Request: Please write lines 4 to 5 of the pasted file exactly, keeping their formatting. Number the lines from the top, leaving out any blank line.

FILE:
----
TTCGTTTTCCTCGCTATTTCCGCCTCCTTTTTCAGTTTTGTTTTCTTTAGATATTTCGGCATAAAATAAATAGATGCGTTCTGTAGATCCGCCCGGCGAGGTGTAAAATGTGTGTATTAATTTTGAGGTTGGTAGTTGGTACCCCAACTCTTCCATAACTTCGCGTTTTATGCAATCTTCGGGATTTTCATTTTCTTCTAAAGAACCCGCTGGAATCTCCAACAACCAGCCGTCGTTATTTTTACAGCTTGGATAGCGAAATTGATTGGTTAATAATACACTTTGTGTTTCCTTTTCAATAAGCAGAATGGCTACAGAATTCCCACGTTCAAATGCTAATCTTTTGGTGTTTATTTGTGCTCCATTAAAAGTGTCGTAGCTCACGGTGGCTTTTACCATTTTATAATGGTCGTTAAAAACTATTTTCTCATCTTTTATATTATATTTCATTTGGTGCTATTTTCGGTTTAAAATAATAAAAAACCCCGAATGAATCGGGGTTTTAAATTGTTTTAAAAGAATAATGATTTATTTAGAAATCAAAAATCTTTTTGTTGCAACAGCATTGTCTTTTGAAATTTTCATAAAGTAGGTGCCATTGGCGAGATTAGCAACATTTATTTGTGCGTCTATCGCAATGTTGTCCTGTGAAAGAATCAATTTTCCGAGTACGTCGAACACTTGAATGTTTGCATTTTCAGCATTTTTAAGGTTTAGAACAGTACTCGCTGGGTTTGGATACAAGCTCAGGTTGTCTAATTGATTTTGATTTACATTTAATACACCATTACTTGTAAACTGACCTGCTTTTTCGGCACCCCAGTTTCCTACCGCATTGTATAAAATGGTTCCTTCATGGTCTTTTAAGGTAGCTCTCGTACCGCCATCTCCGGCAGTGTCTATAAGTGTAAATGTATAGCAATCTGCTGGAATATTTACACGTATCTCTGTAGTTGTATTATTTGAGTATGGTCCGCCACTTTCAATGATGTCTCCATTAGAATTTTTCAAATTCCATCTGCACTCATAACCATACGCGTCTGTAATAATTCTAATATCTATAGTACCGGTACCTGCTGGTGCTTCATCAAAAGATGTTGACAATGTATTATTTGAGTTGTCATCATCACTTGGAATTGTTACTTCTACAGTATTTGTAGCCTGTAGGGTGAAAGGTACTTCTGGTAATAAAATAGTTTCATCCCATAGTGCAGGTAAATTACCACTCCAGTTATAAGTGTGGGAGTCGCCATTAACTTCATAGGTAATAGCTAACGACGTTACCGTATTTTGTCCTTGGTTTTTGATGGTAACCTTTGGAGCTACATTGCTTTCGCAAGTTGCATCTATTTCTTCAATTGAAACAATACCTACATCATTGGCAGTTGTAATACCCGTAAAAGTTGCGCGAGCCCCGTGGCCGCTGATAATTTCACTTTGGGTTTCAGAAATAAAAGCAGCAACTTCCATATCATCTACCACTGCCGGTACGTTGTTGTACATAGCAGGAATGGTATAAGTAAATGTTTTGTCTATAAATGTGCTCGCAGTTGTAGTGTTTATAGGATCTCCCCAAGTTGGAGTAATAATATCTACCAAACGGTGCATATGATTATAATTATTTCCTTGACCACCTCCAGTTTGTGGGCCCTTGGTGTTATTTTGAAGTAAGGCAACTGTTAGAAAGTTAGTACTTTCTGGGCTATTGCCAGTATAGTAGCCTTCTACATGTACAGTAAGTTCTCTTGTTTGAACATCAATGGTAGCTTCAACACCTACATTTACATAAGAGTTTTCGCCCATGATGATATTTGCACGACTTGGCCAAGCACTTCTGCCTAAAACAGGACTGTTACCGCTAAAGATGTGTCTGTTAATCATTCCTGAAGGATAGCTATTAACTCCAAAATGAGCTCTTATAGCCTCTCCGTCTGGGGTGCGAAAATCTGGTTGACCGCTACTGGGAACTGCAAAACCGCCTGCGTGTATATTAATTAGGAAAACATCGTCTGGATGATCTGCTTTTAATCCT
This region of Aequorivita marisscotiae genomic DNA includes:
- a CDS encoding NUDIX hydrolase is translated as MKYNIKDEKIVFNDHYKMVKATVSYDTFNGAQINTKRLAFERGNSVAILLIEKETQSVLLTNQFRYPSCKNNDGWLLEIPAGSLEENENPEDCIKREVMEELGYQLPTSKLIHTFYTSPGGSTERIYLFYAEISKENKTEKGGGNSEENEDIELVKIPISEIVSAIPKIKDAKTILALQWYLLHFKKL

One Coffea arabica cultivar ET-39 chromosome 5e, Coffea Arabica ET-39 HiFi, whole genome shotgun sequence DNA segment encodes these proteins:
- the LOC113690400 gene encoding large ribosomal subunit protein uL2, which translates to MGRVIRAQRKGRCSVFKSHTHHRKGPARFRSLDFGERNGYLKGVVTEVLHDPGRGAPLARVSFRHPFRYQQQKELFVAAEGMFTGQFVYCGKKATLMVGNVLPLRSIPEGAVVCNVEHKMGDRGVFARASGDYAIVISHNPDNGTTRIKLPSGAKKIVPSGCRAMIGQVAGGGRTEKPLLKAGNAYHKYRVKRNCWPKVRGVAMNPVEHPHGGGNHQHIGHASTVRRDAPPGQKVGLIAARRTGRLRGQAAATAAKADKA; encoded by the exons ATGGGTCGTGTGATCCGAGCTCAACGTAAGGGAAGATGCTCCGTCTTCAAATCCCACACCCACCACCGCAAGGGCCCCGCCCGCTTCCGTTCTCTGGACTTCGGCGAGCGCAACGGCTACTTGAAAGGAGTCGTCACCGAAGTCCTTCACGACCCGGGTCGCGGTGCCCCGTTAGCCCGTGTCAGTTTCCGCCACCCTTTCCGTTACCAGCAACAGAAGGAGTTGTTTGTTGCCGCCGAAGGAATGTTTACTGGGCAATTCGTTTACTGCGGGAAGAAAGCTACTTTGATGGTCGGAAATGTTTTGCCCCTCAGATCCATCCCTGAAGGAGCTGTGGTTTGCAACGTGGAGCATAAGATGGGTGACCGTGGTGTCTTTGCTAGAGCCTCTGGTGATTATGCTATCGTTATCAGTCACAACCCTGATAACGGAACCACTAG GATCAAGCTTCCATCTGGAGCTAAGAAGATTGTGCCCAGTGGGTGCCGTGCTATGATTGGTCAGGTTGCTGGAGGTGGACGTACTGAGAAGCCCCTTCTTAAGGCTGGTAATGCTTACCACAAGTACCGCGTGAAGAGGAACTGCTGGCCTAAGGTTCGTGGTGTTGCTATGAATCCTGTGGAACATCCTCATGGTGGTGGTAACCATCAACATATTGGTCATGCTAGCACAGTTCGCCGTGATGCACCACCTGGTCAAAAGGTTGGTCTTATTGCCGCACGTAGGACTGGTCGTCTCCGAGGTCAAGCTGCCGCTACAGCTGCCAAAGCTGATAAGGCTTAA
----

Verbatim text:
One Coffea arabica cultivar ET-39 chromosome 5e, Coffea Arabica ET-39 HiFi, whole genome shotgun sequence DNA segment encodes these proteins:
- the LOC113690400 gene encoding large ribosomal subunit protein uL2, which translates to MGRVIRAQRKGRCSVFKSHTHHRKGPARFRSLDFGERNGYLKGVVTEVLHDPGRGAPLARVSFRHPFRYQQQKELFVAAEGMFTGQFVYCGKKATLMVGNVLPLRSIPEGAVVCNVEHKMGDRGVFARASGDYAIVISHNPDNGTTRIKLPSGAKKIVPSGCRAMIGQVAGGGRTEKPLLKAGNAYHKYRVKRNCWPKVRGVAMNPVEHPHGGGNHQHIGHASTVRRDAPPGQKVGLIAARRTGRLRGQAAATAAKADKA; encoded by the exons ATGGGTCGTGTGATCCGAGCTCAACGTAAGGGAAGATGCTCCGTCTTCAAATCCCACACCCACCACCGCAAGGGCCCCGCCCGCTTCCGTTCTCTGGACTTCGGCGAGCGCAACGGCTACTTGAAAGGAGTCGTCACCGAAGTCCTTCACGACCCGGGTCGCGGTGCCCCGTTAGCCCGTGTCAGTTTCCGCCACCCTTTCCGTTACCAGCAACAGAAGGAGTTGTTTGTTGCCGCCGAAGGAATGTTTACTGGGCAATTCGTTTACTGCGGGAAGAAAGCTACTTTGATGGTCGGAAATGTTTTGCCCCTCAGATCCATCCCTGAAGGAGCTGTGGTTTGCAACGTGGAGCATAAGATGGGTGACCGTGGTGTCTTTGCTAGAGCCTCTGGTGATTATGCTATCGTTATCAGTCACAACCCTGATAACGGAACCACTAG GATCAAGCTTCCATCTGGAGCTAAGAAGATTGTGCCCAGTGGGTGCCGTGCTATGATTGGTCAGGTTGCTGGAGGTGGACGTACTGAGAAGCCCCTTCTTAAGGCTGGTAATGCTTACCACAAGTACCGCGTGAAGAGGAACTGCTGGCCTAAGGTTCGTGGTGTTGCTATGAATCCTGTGGAACATCCTCATGGTGGTGGTAACCATCAACATATTGGTCATGCTAGCACAGTTCGCCGTGATGCACCACCTGGTCAAAAGGTTGGTCTTATTGCCGCACGTAGGACTGGTCGTCTCCGAGGTCAAGCTGCCGCTACAGCTGCCAAAGCTGATAAGGCTTAA